Alzheimer’s disease is widespread. Memory loss is one of the first symptoms of the disease. In the final stages of the illness, sufferers may not recognize the faces and names of their closest friends and relatives.
Although there is no cure for Alzheimer’s disease, drugs can reduce some of the symptoms. Previous studies suggested a protective effect of smoking on Alzheimer’s disease, but the results of this study challenge this finding. In a population-based follow-up study of 6,870 people aged 55 years and older, it was found that smoking doubled the risk of dementia and Alzheimer’s disease. The onset of the illness also occurred about four years earlier in smokers. Smoking not only increases the chances of getting the most common form of senile dementia, but it could also bring it on at a younger age.
The researchers examined whether age, sex, and the apolipoprotein (APO) genotype modified this risk. There are five families of apolipoproteins, designated A-E. Only one form of the gene (APO-E4) had an effect on risk; carriers of this form of the gene were not at increased risk of dementia, which suggests an interaction between the APO-E4 genotype and smoking in the cause of Alzheimer’s disease. Smokers who carry the gene were no more likely to develop the disease than were non-smokers. The researchers are not sure why APO-E4 protects smokers, but they think the nicotine in cigarettes may alter brain chemistry to counterbalance the effects of Alzheimer’s disease.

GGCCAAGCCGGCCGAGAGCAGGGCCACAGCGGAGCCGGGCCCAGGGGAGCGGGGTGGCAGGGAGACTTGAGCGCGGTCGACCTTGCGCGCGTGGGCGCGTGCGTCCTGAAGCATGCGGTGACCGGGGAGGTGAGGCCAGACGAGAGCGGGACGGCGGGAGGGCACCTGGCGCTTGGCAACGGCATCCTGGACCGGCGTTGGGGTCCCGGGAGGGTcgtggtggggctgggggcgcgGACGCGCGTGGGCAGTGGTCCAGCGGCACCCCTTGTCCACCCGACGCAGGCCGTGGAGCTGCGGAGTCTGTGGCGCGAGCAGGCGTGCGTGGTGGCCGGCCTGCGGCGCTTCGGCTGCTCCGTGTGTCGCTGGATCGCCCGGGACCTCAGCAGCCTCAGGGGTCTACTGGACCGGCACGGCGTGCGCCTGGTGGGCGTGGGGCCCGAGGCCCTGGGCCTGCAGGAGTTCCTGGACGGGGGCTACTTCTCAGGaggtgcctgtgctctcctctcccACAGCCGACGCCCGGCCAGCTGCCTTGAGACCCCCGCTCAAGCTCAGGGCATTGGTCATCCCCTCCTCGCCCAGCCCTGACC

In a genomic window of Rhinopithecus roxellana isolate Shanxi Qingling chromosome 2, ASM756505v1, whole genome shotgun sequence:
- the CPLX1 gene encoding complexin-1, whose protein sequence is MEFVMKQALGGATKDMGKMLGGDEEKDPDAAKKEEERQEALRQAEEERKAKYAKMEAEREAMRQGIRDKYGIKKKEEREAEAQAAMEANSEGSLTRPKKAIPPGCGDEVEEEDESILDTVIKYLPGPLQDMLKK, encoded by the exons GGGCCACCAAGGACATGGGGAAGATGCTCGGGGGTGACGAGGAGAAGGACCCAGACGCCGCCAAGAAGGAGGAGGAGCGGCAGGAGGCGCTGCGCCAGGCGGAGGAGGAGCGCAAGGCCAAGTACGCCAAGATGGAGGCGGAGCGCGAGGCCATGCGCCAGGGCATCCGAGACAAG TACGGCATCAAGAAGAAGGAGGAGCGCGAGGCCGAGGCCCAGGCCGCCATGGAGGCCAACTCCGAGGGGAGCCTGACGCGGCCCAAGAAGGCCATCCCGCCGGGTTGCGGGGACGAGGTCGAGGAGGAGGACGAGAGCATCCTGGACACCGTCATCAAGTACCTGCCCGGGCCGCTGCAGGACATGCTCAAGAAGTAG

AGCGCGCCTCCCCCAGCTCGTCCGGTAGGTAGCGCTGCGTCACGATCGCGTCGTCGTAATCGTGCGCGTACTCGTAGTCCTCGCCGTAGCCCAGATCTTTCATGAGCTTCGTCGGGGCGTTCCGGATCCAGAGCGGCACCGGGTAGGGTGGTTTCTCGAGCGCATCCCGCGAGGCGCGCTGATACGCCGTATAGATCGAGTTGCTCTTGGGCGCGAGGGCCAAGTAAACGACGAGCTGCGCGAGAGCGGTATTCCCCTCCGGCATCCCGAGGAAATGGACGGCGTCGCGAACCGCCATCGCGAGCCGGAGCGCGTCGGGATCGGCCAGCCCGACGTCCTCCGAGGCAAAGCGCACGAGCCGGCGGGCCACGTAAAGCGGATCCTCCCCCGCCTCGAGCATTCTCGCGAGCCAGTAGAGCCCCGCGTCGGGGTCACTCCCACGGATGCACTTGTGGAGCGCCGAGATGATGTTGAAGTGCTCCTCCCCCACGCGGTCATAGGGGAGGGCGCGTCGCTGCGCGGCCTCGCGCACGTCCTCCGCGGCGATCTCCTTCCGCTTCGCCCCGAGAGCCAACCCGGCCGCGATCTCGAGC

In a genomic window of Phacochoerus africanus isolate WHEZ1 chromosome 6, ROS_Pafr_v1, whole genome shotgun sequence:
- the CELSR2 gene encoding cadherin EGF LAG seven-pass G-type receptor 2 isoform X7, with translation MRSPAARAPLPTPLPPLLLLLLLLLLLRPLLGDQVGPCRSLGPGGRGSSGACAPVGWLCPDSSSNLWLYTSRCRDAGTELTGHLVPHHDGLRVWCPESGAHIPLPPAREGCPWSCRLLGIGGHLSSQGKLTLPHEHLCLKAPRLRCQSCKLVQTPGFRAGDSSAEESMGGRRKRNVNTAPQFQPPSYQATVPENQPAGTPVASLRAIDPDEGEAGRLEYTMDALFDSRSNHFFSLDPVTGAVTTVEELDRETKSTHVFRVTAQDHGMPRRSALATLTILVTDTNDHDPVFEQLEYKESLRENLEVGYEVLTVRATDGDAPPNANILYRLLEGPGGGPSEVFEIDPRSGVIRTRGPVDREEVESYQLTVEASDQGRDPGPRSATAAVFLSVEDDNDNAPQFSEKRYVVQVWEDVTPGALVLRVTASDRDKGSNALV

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From the Foundation:
Diet, exercise, dietary supplements, and lifestyle can significantly lower the risk for Alzheimer’s disease. For example, those in Japan who follow the traditional Japanese diet and lifestyle have a very low rate of Alzheimer’s disease, but when these people immigrate to the U.S. and assume the Westernized diet and lifestyle, their Alzheimer’s disease rate increases to that of other U.S. citizens. This fact, in itself, is very strong evidence that we do have control over the risks for Alzheimer’s disease.
Source: From LE Magazine October 1998
Full Source: Lancet, June 20, 1998